Where the r-process path crosses the N = 50 and N = 82 closed shells, a single isotope dominates the abundances because of the strong neutron binding. For these nuclei, YZ approx Y(Z, Z + 50) for the N = 50 closed neutron shell and YZ approx Y(Z, Z + 82) for N = 82. If the conditions for (n,gamma) - (gamma, n) equilibrium hold for a long enough time, the system will achieve approximate steady beta flow such that dYZ/dt rightarrow 0. In this case lambdaZ YZ rightarrow constant. What is particularly significant is that the decay rates found by Kratz and co-workers times the appropriate abundances along the closed neutron shells as inferred directly from the solar system r-process data show that lambdaZ YZ is approximately constant for the N = 50 and N = 82 waiting-point nuclei. This is strong, albeit circumstantial, evidence that the r-process achieved the conditions of (n,gamma) - (gamma, n) equilibrium and steady beta flow. This would indicate that the r-process is primary since a secondary r-process does not achieve (n,gamma) - (gamma, n) equilibrium. Another important result found from this work is that the constant lambdaZ YZ for the N = 50 closed neutron shell is different from that for the N = 82 closed shell. The r-process did not achieve global steady beta flow (Kratz et al 1993). We interpret this to mean that the r-process abundance distribution actually results from a sum of components resulting from a varying set of r-process conditions - no single set of conditions gives rise to the solar system abundance curve. While this point was long appreciated by theoreticians (Seeger et al 1965, Kodama & Takahashi 1975, Hillebrandt et al 1976), the work of Kratz and collaborators establishes this result directly from nuclear physics and meteoritic abundances. The actual r-process site in nature must naturally give rise to a varying set of r-process conditions.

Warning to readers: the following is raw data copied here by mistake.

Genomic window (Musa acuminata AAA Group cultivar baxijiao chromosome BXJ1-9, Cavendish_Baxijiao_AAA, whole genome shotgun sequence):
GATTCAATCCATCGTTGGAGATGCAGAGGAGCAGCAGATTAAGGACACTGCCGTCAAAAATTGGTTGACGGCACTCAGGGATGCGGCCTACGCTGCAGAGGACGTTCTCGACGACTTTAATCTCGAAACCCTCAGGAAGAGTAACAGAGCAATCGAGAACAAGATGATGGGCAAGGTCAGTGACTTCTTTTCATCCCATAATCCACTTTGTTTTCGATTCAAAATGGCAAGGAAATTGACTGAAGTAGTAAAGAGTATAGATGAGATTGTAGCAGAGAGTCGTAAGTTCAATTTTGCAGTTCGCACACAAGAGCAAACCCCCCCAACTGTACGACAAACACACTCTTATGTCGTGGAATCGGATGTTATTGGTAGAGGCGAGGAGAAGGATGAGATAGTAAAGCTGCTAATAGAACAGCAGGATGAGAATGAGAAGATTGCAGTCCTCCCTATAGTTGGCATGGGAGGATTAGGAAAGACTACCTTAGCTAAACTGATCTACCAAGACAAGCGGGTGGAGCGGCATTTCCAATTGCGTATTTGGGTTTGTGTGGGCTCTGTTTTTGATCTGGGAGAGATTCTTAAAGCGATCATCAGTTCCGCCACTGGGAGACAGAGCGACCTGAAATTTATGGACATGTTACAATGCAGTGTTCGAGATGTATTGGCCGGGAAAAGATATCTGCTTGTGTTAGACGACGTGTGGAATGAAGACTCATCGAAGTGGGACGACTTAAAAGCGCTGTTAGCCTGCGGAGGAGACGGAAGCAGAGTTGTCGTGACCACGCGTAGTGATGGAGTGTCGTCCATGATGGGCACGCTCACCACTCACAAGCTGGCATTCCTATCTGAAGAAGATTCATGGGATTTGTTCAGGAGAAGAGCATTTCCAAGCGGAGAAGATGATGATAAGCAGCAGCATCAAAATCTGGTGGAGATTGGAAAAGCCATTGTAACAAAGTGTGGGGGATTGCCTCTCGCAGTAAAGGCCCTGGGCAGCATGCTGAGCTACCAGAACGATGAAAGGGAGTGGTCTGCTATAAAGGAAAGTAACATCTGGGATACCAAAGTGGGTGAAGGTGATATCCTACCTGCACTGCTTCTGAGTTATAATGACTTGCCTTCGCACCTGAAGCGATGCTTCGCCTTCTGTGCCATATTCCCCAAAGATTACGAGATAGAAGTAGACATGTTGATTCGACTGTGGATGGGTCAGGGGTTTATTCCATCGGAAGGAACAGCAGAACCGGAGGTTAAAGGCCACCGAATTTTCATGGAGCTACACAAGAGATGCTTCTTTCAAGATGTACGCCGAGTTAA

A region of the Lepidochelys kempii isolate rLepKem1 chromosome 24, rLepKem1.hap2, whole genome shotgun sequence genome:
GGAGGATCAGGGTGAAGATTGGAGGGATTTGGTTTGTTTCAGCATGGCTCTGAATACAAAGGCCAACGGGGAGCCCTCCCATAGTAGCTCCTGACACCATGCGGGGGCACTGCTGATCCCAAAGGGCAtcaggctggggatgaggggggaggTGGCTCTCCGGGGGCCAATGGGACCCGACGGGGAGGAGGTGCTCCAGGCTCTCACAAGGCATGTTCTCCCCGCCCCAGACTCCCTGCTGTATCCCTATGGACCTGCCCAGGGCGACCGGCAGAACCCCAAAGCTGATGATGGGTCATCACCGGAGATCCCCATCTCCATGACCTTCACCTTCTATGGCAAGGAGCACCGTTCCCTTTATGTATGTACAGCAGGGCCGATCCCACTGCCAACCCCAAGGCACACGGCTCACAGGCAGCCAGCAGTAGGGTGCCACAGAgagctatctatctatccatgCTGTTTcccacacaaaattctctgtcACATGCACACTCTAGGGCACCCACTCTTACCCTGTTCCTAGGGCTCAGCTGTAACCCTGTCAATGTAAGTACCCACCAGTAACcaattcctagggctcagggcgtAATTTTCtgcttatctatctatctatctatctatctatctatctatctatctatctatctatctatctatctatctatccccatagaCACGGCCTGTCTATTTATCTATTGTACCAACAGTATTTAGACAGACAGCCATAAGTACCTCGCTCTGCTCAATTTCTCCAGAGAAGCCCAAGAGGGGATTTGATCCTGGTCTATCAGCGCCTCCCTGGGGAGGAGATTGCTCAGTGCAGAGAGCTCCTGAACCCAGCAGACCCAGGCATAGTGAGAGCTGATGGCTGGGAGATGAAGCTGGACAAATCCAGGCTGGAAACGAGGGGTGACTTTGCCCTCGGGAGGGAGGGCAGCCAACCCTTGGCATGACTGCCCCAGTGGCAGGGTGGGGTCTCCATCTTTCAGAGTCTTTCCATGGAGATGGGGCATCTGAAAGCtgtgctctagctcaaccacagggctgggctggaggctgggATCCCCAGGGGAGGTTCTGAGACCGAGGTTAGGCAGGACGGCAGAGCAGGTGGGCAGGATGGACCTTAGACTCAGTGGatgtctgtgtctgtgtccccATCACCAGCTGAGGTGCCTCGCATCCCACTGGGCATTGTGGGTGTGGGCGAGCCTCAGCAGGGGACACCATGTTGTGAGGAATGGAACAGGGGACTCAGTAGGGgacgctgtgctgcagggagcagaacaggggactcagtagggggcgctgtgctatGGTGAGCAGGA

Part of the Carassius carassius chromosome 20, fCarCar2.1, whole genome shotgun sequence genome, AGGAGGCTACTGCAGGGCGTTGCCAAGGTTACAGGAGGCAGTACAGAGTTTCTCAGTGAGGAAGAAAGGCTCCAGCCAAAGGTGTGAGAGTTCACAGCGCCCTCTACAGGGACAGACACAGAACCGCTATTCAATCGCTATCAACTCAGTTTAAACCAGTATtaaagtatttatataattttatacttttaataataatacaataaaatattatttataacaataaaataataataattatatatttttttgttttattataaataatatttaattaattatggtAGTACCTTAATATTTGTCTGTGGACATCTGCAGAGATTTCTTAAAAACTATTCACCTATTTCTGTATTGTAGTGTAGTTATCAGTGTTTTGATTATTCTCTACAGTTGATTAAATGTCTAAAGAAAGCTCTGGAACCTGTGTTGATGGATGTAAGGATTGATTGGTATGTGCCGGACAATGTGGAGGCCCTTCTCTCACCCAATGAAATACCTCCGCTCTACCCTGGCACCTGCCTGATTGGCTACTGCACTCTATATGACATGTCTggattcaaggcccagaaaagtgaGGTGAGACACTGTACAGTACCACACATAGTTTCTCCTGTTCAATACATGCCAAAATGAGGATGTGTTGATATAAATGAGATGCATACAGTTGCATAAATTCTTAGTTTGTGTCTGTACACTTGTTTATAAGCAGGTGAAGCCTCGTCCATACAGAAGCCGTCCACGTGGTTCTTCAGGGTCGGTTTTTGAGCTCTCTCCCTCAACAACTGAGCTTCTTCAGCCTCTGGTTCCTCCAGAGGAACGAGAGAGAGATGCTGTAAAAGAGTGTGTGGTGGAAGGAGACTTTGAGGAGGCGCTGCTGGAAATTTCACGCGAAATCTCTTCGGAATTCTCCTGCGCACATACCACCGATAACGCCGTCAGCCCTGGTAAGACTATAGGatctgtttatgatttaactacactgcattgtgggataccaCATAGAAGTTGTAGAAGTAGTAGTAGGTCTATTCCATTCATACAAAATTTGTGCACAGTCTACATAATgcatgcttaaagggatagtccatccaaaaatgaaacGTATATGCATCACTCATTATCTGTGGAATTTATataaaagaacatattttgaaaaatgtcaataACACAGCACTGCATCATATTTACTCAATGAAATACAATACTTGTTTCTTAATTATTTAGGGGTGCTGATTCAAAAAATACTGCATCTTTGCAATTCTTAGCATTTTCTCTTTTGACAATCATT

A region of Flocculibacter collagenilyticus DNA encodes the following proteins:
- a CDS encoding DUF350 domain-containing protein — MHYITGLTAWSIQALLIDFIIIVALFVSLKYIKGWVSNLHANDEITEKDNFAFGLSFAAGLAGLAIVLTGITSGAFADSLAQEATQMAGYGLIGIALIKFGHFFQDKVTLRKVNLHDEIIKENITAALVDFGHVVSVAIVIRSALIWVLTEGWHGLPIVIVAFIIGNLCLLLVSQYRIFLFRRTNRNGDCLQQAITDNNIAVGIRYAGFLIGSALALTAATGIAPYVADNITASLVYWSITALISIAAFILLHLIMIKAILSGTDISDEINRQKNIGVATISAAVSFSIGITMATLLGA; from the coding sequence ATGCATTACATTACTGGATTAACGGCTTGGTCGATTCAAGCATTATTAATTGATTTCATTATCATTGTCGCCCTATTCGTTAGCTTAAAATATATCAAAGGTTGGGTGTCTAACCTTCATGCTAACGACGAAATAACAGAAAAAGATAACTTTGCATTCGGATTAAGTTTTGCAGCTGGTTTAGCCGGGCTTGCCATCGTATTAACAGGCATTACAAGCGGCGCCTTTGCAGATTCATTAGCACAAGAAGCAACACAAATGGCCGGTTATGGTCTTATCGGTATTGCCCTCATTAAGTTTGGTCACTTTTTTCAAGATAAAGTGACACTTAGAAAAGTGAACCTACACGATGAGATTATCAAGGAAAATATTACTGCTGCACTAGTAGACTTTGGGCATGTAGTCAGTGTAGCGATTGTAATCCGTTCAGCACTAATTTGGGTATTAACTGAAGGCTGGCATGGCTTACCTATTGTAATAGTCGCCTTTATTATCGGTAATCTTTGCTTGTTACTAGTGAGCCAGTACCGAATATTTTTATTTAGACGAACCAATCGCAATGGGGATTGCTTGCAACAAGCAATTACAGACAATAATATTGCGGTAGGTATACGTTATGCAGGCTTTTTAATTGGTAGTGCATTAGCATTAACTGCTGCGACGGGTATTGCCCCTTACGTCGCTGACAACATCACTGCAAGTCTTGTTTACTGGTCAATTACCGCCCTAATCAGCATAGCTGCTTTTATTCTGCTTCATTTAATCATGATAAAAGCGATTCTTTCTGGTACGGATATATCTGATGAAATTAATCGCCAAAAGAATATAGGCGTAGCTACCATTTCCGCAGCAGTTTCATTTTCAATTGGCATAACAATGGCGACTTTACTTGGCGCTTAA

The final observational constraint we consider is the mass of r-process material in the Galaxy. From meteorites and abundances in the Sun we can infer that the mass fraction of r-nuclei in the Galaxy is 2 × 10-7 (from the data in Anders & Grevesse 1989). If the mass of our Galaxy is 1.5 × 1011 Modot, there are some 104 Modot of r-process material in our Galaxy. Now the rate of supernovae in our Galaxy is between 0.1 yr-1 and 0.01 yr-1 (e.g. Tammann 1982, Van den Bergh & Tammann 1991) and the Galaxy is of order 1010 years old; therefore, there have been some 108 to 109 supernovae in our Galaxy's history. If each of these supernovae produced r-process material, we expect each supernova to make 10-5 to 10-4 Modot of r-nuclei. This is a tiny fraction of the total mass ejected in a supernova and its smallness provides an important constraint on the site of the r-process.

From the astronomical and nuclear observations, we have found that the r- process is likely a primary event occurring in core-collapse supernovae. If the r-process comes from low entropy, neutron-rich material ejected from the core in a supernova, then we know from the discussion in Section 2.1 that we need material with Ye ltapprox 0.2 to make actinide nuclei. Such material must come from fairly deep in the core. Hillebrandt et al (1976) found that a supernova needs to eject of order 0.1Modot of material to get Ye approx 0.1 - 0.2 material out of the core. Such a large amount would overproduce the r-nuclei by a factor of 103 if all supernovae ejected this much neutron-rich matter. It may be that only rare supernovae, such as those with high magnetic fields and rotation rates (LeBlanc & Wilson 1970, Meier et al 1976, Muller & Hillebrandt 1979, Symbalisty 1984, Symbalisty et al 1985), can eject neutron-rich matter. It remains to be seen, however, whether the high magnetic fields and/or rotation rates in these scenarios are indeed achieved in nature. In conclusion, we have no natural scenario for a low entropy primary r-process that yields 10-4 Modot of r-process material per event. Fortunately, we do have a high entropy r-process that gives this yield of r-nuclei per supernova. We turn to this scenario in the next section.